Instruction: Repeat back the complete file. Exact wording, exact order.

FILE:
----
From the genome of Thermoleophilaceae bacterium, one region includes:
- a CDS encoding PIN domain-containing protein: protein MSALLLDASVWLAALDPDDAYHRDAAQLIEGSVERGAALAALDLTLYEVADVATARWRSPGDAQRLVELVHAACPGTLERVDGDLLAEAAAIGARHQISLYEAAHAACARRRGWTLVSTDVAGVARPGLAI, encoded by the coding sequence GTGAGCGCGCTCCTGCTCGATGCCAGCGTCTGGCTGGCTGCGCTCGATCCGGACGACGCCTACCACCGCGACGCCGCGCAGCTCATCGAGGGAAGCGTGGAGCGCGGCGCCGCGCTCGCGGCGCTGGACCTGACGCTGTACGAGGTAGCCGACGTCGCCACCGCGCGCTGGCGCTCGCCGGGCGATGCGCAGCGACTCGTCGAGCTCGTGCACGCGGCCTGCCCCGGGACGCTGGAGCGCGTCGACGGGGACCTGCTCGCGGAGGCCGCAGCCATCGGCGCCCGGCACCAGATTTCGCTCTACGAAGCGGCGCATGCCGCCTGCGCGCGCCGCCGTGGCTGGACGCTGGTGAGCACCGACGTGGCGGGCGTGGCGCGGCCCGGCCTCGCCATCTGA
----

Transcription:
From the genome of Thermoleophilaceae bacterium, one region includes:
- a CDS encoding PIN domain-containing protein: protein MSALLLDASVWLAALDPDDAYHRDAAQLIEGSVERGAALAALDLTLYEVADVATARWRSPGDAQRLVELVHAACPGTLERVDGDLLAEAAAIGARHQISLYEAAHAACARRRGWTLVSTDVAGVARPGLAI, encoded by the coding sequence GTGAGCGCGCTCCTGCTCGATGCCAGCGTCTGGCTGGCTGCGCTCGATCCGGACGACGCCTACCACCGCGACGCCGCGCAGCTCATCGAGGGAAGCGTGGAGCGCGGCGCCGCGCTCGCGGCGCTGGACCTGACGCTGTACGAGGTAGCCGACGTCGCCACCGCGCGCTGGCGCTCGCCGGGCGATGCGCAGCGACTCGTCGAGCTCGTGCACGCGGCCTGCCCCGGGACGCTGGAGCGCGTCGACGGGGACCTGCTCGCGGAGGCCGCAGCCATCGGCGCCCGGCACCAGATTTCGCTCTACGAAGCGGCGCATGCCGCCTGCGCGCGCCGCCGTGGCTGGACGCTGGTGAGCACCGACGTGGCGGGCGTGGCGCGGCCCGGCCTCGCCATCTGA